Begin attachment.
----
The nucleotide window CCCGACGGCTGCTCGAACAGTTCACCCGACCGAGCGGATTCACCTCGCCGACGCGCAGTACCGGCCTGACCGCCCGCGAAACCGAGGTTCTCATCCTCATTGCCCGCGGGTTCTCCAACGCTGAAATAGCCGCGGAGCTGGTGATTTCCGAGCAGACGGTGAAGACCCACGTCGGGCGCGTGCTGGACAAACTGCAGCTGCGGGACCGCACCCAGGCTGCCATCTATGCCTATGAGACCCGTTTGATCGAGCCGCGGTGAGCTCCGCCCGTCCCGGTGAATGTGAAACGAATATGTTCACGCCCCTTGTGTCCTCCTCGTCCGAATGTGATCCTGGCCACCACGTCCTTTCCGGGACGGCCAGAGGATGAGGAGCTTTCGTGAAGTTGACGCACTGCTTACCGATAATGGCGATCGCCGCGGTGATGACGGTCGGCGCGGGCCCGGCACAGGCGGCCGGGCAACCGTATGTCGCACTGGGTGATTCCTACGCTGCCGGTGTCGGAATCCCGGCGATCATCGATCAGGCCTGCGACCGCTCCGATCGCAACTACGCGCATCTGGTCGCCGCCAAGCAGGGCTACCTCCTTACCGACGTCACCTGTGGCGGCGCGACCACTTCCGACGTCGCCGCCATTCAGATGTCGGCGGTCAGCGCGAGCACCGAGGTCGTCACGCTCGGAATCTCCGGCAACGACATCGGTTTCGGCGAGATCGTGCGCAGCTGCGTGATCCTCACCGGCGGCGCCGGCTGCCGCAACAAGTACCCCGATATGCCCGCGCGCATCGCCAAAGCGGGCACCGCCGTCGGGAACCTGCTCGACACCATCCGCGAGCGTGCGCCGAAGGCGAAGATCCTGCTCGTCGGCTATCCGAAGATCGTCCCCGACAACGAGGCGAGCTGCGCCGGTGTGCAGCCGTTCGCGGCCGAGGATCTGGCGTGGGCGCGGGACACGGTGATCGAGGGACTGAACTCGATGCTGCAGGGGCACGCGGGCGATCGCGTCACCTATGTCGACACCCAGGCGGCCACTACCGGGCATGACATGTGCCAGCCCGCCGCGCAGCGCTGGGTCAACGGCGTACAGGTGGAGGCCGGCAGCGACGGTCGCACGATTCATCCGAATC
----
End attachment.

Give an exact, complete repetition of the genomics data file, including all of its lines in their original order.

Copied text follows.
The nucleotide window CCCGACGGCTGCTCGAACAGTTCACCCGACCGAGCGGATTCACCTCGCCGACGCGCAGTACCGGCCTGACCGCCCGCGAAACCGAGGTTCTCATCCTCATTGCCCGCGGGTTCTCCAACGCTGAAATAGCCGCGGAGCTGGTGATTTCCGAGCAGACGGTGAAGACCCACGTCGGGCGCGTGCTGGACAAACTGCAGCTGCGGGACCGCACCCAGGCTGCCATCTATGCCTATGAGACCCGTTTGATCGAGCCGCGGTGAGCTCCGCCCGTCCCGGTGAATGTGAAACGAATATGTTCACGCCCCTTGTGTCCTCCTCGTCCGAATGTGATCCTGGCCACCACGTCCTTTCCGGGACGGCCAGAGGATGAGGAGCTTTCGTGAAGTTGACGCACTGCTTACCGATAATGGCGATCGCCGCGGTGATGACGGTCGGCGCGGGCCCGGCACAGGCGGCCGGGCAACCGTATGTCGCACTGGGTGATTCCTACGCTGCCGGTGTCGGAATCCCGGCGATCATCGATCAGGCCTGCGACCGCTCCGATCGCAACTACGCGCATCTGGTCGCCGCCAAGCAGGGCTACCTCCTTACCGACGTCACCTGTGGCGGCGCGACCACTTCCGACGTCGCCGCCATTCAGATGTCGGCGGTCAGCGCGAGCACCGAGGTCGTCACGCTCGGAATCTCCGGCAACGACATCGGTTTCGGCGAGATCGTGCGCAGCTGCGTGATCCTCACCGGCGGCGCCGGCTGCCGCAACAAGTACCCCGATATGCCCGCGCGCATCGCCAAAGCGGGCACCGCCGTCGGGAACCTGCTCGACACCATCCGCGAGCGTGCGCCGAAGGCGAAGATCCTGCTCGTCGGCTATCCGAAGATCGTCCCCGACAACGAGGCGAGCTGCGCCGGTGTGCAGCCGTTCGCGGCCGAGGATCTGGCGTGGGCGCGGGACACGGTGATCGAGGGACTGAACTCGATGCTGCAGGGGCACGCGGGCGATCGCGTCACCTATGTCGACACCCAGGCGGCCACTACCGGGCATGACATGTGCCAGCCCGCCGCGCAGCGCTGGGTCAACGGCGTACAGGTGGAGGCCGGCAGCGACGGTCGCACGATTCATCCGAATC